ISSUE ADVISORY: Zubik v. Burwell – Religious Discrimination Threatens BC Access

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ISSUE ADVISORY: Zubik v. Burwell – Religious Discrimination Threatens BC Access
By: Jan Erickson, NOW Government Relations Director, and Charlotte Moller, NOW Government Relations Intern
March 14, 2016

On March 23rd, the Supreme Court will hear the case Zubik v. Burwell. Zubik questions whether the Health and Human Services contraceptive-coverage mandate and its accommodation under the Affordable Care Act (ACA) violate the Religious Freedom Restoration Act (RFRA) by forcing religious non-profits to act in violation of their religious beliefs as protected by the First Amendment.

Consequences May be Serious for Many – This case has the potential to cause widespread harm to women, LGBTQIA people, children and others. Zubik plaintiffs focus on the birth control benefit, but a ruling in their favor could open the floodgates for institutions, companies and individuals to use their religious beliefs to harm or discriminate against others in a wide variety of situations. Catholic women of reproductive age – the vast majority of whom who use or have used modern birth control and who are employees of these religiously-affiliated non-profits are especially disadvantaged by the extremist claims represented in Zubik.

Additionally, employees of for-profit entities that are the “closely-held” companies whose owners object to providing insurance coverage for contraception, as in the Hobby Lobby case, fall under the accommodation. Many tens of thousands of women of reproductive age could be denied coverage.

Six cases have been consolidated under Zubik: Priests for Life v. Burwell, Southern Nazarene University v. Burwell, Geneva College v. Burwell, Roman Catholic Archbishop of Washington v. Burwell, East Texas Baptist University v. Burwell and Little Sisters of the Poor Home for the Aged v. Burwell. The six cases originate from a total of 43 lawsuits filed against the ACA contraceptive mandate.

Least Restrictive Means is at Issue – Nine appellate courts have ruled on lawsuits concerning this issue (D.C., 2nd, 3rd, 5th,6th ,7th ,10th, and 11th federal circuit courts). All but one (8th) sided with the government and ruled against the nonprofits defending a women’s right to reproductive health. The specific legal question to be addressed is: Whether the HHS contraceptive-coverage mandate and its “accommodation” violate the Religious Freedom Restoration Act by forcing religious nonprofits to act in violation of their sincerely held religious beliefs, when the government has not proven that this compulsion is the least restrictive means of advancing any compelling interest. Announcement of the Court’s ruling is expected in June.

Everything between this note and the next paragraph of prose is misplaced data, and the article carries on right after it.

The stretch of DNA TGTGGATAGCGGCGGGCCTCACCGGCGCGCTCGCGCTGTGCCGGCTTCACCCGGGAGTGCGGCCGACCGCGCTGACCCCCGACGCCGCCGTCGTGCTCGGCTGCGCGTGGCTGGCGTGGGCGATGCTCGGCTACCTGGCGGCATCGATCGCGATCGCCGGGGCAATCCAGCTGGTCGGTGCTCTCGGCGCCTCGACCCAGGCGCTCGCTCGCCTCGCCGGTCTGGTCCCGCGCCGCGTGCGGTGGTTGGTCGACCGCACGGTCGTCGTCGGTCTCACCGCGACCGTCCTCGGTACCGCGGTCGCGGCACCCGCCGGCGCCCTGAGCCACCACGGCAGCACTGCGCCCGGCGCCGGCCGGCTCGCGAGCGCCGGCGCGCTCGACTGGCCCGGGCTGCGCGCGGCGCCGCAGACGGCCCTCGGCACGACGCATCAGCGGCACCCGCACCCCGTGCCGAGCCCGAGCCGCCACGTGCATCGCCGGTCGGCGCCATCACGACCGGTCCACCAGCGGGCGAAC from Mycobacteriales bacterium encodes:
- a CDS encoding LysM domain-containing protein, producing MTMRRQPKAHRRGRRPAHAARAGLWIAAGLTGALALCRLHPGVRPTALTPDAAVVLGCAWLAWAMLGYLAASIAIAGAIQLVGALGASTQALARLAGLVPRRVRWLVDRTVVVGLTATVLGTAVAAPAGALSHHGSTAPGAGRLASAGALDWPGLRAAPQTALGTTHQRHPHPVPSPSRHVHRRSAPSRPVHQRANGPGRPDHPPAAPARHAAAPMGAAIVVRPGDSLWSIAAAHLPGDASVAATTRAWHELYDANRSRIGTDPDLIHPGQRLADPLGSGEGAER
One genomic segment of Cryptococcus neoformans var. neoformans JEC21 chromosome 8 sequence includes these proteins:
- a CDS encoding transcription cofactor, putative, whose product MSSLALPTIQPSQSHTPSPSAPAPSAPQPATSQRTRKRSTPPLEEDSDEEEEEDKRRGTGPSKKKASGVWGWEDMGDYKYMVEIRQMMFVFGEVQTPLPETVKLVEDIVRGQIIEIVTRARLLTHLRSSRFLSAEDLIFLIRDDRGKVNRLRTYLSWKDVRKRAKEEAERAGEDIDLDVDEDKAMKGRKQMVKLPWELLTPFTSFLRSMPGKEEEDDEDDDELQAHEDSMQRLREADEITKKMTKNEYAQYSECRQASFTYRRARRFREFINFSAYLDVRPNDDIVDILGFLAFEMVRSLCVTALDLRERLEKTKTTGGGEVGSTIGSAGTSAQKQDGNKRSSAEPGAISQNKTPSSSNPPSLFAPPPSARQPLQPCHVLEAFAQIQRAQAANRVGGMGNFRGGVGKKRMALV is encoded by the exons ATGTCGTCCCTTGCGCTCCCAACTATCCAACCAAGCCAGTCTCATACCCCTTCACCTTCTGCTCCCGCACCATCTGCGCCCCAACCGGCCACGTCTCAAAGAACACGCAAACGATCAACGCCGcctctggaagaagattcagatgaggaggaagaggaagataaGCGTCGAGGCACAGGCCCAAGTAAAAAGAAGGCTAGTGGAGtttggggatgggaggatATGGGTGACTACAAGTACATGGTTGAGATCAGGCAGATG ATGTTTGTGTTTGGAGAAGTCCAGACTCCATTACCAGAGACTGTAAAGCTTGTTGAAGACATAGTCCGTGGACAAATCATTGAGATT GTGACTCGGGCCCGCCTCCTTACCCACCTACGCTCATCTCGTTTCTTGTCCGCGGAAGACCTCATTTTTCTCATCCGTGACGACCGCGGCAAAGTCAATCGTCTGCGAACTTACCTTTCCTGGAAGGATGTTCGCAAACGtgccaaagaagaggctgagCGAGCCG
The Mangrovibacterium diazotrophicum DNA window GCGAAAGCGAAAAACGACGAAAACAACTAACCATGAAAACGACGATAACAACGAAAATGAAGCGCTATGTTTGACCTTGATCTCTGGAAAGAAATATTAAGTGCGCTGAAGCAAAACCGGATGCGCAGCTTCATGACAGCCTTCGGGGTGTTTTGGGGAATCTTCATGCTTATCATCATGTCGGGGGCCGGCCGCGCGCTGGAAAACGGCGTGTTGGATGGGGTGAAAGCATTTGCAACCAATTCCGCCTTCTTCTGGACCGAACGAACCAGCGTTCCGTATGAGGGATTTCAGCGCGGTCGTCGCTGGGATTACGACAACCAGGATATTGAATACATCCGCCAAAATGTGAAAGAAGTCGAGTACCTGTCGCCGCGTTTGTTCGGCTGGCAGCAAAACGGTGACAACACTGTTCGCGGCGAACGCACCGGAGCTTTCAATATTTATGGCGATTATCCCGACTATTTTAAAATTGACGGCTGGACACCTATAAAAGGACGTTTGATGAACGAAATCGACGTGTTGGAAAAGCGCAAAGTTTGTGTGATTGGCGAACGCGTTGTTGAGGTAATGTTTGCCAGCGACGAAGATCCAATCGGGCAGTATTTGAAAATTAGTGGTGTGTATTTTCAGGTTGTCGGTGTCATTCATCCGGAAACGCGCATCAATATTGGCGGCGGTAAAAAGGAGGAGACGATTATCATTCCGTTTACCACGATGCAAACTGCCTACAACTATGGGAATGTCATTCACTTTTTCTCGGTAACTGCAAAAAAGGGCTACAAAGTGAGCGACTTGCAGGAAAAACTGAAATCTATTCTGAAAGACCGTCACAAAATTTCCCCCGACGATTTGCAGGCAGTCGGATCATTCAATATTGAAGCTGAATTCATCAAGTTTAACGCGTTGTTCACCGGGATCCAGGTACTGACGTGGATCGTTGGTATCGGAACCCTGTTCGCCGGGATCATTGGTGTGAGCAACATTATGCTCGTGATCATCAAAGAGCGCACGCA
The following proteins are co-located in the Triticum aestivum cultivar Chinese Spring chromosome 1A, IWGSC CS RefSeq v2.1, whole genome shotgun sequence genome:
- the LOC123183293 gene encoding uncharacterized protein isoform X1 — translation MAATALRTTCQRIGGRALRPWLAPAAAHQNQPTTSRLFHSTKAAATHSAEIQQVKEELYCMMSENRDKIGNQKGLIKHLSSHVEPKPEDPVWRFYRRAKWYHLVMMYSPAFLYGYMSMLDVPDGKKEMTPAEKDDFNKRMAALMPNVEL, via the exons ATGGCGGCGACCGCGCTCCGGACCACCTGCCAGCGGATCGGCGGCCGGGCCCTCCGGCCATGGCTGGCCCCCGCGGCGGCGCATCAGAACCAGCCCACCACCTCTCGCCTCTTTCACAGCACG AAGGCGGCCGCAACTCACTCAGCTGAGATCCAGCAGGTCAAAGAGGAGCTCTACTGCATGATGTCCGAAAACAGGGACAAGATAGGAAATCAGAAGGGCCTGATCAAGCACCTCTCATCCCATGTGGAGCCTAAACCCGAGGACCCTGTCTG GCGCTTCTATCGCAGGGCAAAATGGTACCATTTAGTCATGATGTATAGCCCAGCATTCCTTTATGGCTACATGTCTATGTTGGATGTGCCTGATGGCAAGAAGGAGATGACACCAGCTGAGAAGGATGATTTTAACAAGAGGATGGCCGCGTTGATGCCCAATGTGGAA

Following passage of the Affordable Care Act, the Department of Health and Human Services gave churches an exemption from the law. When numerous religiously-affiliated non-profit organizations (hospitals, universities, charitable entities, anti-choice groups) objected to the birth control coverage mandate, the Obama administration responded with an “accommodation” that permitted those objecting organizations an exemption from the law.

Accommodation Allows Groups to Deny Insurance Coverage – The original accommodation allowed a narrow exemption under which the religious non-profits had to inform their insurance carriers of their objection to contraceptive coverage; the insurers were to then issue separate contraceptive insurance coverage policies for the employees. Subsequent litigation pressure forced the administration to change the accommodation to require objecting employers to send a notification form with the insurer’s name an address directly to HHS and arrangements with a third party would be made with insurers to provide coverage. Some nonprofits object to even signing and submitting the form. This is the accommodation being challenged in Zubik.

The claim that is made by religiously affiliated groups is that the mandate is a violation of those groups’ religious liberty as guaranteed by the First Amendment and the Religious Freedom Restoration Act (RFRA), the same law that was invoked in Hobby Lobby v. Burwell. NOW and other women’s and civil liberties groups argue that organizations refusing to provide contraceptive coverage in employees’ insurance plans are imposing their religious beliefs on employees and are engaging in unfair discrimination based on religious beliefs.